It is also important to assess the emotions of customers to provide effective customer service. Assessing clients’ emotions can be assessed consciously or through monitoring of emotional reactions. Service providers may also feel themselves into the emotions of the clients to understand them and respond appropriately to their needs and interests (Hsee et al, 1992). The first step in assessing emotions of clients is to identify the emotions to be assessed. The person assessing the clients’ emotions should consider whether to assess the structural content or the functional role of emotions. In this regard, the functions and structures of emotions are important for the assessment of clients’ emotions.
Emotions of clients can be assessed by measuring the changes in emotional behaviors of clients over time. The methods of assessing emotions of clients need to be chosen carefully, considering the aims and purpose of the assessment (Ehrenreich et al, 2007). For specific clients, it is important to use self-report measures focusing on traits of clients to determine their emotional behavior or emotional experience (Ehrenreich et al, 2007). In this case, emotional changes are noted and recorded over time to establish their influences and effects on the clients’ actions. Physiological methods may also be used to determine dynamic changes in emotional changes of clients.
The assessment of client emotions is important because it enables service providers to gain emotional intelligence that will guide them in interpersonal communications with clients (Ehrenreich et al, 2007). It enables organizations to develop effective strategies to communicate effectively and satisfy clients so that they can maintain good relationships with their clients.
Describe the importance of context when assessing emotions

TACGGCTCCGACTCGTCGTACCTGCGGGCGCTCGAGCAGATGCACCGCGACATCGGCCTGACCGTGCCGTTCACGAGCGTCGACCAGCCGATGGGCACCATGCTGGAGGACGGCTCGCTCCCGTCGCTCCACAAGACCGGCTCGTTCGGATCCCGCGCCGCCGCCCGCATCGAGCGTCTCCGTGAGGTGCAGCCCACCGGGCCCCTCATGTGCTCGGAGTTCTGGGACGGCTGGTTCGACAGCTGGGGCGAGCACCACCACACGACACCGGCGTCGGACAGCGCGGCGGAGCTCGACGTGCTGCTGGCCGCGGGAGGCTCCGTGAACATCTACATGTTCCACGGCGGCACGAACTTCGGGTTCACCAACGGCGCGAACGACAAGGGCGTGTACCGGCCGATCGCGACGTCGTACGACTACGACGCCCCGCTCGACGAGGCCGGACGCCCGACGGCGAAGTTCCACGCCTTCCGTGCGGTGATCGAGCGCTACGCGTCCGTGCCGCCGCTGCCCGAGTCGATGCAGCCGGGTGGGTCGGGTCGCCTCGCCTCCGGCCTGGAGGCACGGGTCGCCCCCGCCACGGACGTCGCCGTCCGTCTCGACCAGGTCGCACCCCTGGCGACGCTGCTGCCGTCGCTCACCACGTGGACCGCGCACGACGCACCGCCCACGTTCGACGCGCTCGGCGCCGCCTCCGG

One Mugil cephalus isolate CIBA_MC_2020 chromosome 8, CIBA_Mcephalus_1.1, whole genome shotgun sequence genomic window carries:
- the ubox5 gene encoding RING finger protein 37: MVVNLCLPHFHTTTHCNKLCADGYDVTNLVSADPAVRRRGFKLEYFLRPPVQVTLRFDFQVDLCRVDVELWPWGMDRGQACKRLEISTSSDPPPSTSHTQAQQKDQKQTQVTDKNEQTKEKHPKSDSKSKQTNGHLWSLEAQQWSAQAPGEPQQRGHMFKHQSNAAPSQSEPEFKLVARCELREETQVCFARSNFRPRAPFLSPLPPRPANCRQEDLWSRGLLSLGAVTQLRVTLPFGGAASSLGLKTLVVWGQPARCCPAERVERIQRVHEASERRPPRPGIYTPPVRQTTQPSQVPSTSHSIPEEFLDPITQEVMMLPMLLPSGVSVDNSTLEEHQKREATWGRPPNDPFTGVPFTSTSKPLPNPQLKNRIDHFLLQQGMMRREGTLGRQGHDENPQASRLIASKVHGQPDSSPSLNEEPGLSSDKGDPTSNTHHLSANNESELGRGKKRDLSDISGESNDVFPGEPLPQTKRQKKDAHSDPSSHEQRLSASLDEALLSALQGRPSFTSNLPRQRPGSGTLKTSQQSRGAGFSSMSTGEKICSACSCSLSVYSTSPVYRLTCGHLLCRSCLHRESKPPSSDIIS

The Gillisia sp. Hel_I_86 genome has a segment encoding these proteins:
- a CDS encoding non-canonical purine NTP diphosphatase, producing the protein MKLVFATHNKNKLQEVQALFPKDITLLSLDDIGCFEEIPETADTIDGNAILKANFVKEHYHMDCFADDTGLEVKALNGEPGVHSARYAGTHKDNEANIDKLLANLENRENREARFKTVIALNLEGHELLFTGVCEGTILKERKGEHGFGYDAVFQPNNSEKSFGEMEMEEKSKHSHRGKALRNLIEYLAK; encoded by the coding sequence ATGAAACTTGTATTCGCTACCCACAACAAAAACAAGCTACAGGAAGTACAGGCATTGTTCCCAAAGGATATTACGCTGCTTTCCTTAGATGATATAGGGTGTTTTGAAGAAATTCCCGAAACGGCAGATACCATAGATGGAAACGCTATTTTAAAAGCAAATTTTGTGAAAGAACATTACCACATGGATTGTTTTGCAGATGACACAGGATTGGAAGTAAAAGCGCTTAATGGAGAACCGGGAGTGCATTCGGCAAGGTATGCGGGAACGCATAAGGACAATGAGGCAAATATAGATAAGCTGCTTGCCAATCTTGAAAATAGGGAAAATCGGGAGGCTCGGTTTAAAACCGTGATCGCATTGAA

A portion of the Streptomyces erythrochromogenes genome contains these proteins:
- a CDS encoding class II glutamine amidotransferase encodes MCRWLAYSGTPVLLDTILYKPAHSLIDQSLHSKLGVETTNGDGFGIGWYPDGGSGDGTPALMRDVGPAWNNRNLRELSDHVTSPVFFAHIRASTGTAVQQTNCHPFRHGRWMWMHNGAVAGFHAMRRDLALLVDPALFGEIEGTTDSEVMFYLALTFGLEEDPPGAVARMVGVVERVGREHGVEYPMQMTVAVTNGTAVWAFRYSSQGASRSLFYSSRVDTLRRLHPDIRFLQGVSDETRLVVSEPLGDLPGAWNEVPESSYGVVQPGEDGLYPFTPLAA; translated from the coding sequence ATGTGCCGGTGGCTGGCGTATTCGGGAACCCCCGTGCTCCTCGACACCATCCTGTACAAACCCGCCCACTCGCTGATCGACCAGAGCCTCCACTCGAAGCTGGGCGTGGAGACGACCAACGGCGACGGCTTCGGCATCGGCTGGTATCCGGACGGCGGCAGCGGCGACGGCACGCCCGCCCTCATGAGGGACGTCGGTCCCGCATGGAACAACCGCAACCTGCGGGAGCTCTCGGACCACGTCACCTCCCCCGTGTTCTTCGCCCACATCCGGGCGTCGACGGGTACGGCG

Context when assessing emotion can be cultural, social, internal, situational or developmental. These contexts are important considerations during the assessment of emotions because they determine the experience and function of emotions depend on the context within which they occur (Hsee et al, 1992). For example, internal context of clients determine the role of emotions in the individual life of the client. Therefore, understanding the internal influence of emotions is needed to initiate change with the client.
Developmental context is also important because it enhances understanding of the ability of clients to develop self-awareness, express, and reflect on their emotions. Social context is important for the assessment of the emotions of young clients because modeling of emotions and acceptance of emotional displays among young people in their social environment affect their emotional functioning. Lastly, situational context affects assessment of client emotions by determining the adaptation of emotional functioning of clients to different situations.
Explain whether or not emotional expressions are universal
Emotional expressions are universal, but they are influenced by cultures to develop emotional intelligence that reflects the values of each culture. There are six universally recognized types of emotions: disgust, sadness, happiness, surprise, fear, and anger. Each of these types of emotions has a specific purpose (Waller et al, 2008). These universal emotions are essential in navigating communication throughout the world. Although people have different muscular arrangements, facial expressions are universal across cultures. The universality of emotions expressed through the face is caused by the universal occurrence of facial muscles responsible for facial expressions. These muscles exhibit minimal asymmetry and accommodate individual variation in terms of physical body development (Waller et al, 2008). All individuals also have similar complex communication systems which enable them to convey their intentions, thoughts and feelings in a universal emotional manner.
Emotions are basic functions shared universally among all human beings. For example, throughout the world a normal human being feels sad when he or she loses a relative, and all normal human beings are happy when their relatives recover from an illness (Waller et al, 2008). Therefore, emotions such as anger, happiness, sadness, disgust, fear and surprise are shared universally among various cultures of the world.